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Question
Hi Mr. Patton,

I am an engineering graduate..I have done vector calculus and matrix algebra. One thing that I have not understood are Eigen vectors and Eigen Values. I know how to get the answers but have NO idea what they mean. Please help me understand what they mean and how and when they should be used in applications.

Tq!!"

Answer
I agree that eigenvalues and eigenvectors can be a bit of a mystery.

I’ve come to think of eigenvectors as representing the basic structure of a linear transformation (LT). A basic theorem of linear algebra says that any LT on a finite vector space can be represented as a matrix. Of course matrices are where we usually get introduced to eigenvalues and vectors. The usual introduction is something relatively opaque such as eigenvectors, x, are solutions to

Ax = ax

where a is an eigenvalue (constant). This says that x is a special vector that just gets stretched by the LT. Thats fine, but so what? Well, in the somewhat special case of symmetric LT, say T, the finite vector space it is associated with has as a basis the eigenvectors of T. This means that, among other things, that the matrix associated with T can be diagonalized using a matrix, E, of the eigenvectors with the diagonal elements being the (real) eigenvalues of T:

ETE^-1 = D = diagonal matrix.

This is very handy computationally since algebraic manipulations of T can be carried out very simply on D and then transformed back to T, e.g., taking the square root is done by taking the square root of the eigenvalues.

For symmetric matrices, the eigenvector basis is orthonormal (orthogonal unit vectors) which makes things even nicer. A covariance matrix fits this criterion, for instance, and gives a more realistic interpretation of eigenvector and eigenvalues. The eigenvectors correspond to orthogonal directions about which the data scatters and the eigenvalues give the variance of the scatter. For 2-D, this is an ellipse with the 2 eigenvectors showing the direction of the most and least amount of scatter. See http://www.visiondummy.com/2014/04/geometric-interpretation-covariance-matrix/#E.

Singular value decomposition (SVD) is another good example of how the ‘eigenstructure’ of an LT can be used. Without going into detail (see http://www.ams.org/samplings/feature-column/fcarc-svd), a more general class of LTs, say M, can be analyzed and manipulated using the eigenvectors of the (by construction) symmetric matrix M^tM.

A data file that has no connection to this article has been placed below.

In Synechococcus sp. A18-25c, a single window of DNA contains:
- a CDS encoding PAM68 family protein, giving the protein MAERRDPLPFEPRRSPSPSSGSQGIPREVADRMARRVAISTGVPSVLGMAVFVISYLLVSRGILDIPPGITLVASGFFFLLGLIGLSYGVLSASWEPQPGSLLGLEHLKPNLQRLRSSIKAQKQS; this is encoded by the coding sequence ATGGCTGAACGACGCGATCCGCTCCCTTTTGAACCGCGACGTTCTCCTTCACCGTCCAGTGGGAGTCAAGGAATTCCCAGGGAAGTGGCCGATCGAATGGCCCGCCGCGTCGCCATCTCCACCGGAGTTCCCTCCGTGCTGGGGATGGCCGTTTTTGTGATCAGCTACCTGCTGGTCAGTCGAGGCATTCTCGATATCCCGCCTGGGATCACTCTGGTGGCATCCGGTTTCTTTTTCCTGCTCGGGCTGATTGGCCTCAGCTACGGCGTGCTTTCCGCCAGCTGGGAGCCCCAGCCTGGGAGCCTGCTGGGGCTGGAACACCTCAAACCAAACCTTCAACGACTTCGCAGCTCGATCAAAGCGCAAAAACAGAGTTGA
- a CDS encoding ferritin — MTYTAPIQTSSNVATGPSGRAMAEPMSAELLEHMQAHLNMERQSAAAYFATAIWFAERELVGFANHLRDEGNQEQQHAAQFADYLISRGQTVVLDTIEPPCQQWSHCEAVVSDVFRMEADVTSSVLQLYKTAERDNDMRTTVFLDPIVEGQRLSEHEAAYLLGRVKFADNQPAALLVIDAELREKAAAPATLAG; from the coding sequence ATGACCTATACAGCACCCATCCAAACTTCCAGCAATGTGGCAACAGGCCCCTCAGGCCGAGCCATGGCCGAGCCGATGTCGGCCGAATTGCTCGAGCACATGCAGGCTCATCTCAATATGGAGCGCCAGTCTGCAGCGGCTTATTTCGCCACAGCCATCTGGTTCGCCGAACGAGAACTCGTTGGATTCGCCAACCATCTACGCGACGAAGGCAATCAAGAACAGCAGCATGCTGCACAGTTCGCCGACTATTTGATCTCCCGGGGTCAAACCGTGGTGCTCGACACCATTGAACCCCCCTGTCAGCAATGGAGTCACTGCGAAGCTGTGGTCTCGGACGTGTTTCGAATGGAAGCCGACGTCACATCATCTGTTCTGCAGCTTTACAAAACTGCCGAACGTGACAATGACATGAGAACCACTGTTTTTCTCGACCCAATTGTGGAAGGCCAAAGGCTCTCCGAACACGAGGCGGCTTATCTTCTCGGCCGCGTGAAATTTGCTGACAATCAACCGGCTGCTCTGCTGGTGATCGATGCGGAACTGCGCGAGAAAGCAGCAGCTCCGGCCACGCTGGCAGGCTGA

Perhaps an easier interpretation of eigenvalues and eigenvectors comes from looking at solutions to differential equations with boundary conditions, which describe a whole host of physics and other real world problems. Here eigenvectors become the more general eigenfunctions. It is easy to imagine the solutions to a stretched string fixed at the ends (eg., guitar string) being sinusoidal (eigenfunctions) with discrete frequencies (eigenvalues). The LT in this case is an differential operator (linear, of course) and opens up a whole new area of study called Sturm-Liouville Theory (see http://people.uncw.edu/hermanr/mat463/ODEBook/Book/SL.pdf).

So in summary, eigenvalues and eigenvectors seem to correspond to the structure and resonance of  linear transformations. Hope this helps.

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randy patton

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college mathematics, applied math, advanced calculus, complex analysis, linear and abstract algebra, probability theory, signal processing, undergraduate physics, physical oceanography

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26 years as a professional scientist conducting academic quality research on mostly classified projects involving math/physics modeling and simulation, data analysis and signal processing, instrument development; often ocean related

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J. Physical Oceanography, 1984 "A Numerical Model for Low-Frequency Equatorial Dynamics", with M. Cane

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M.S. MIT Physical Oceanography, B.S. UC Berkeley Applied Math

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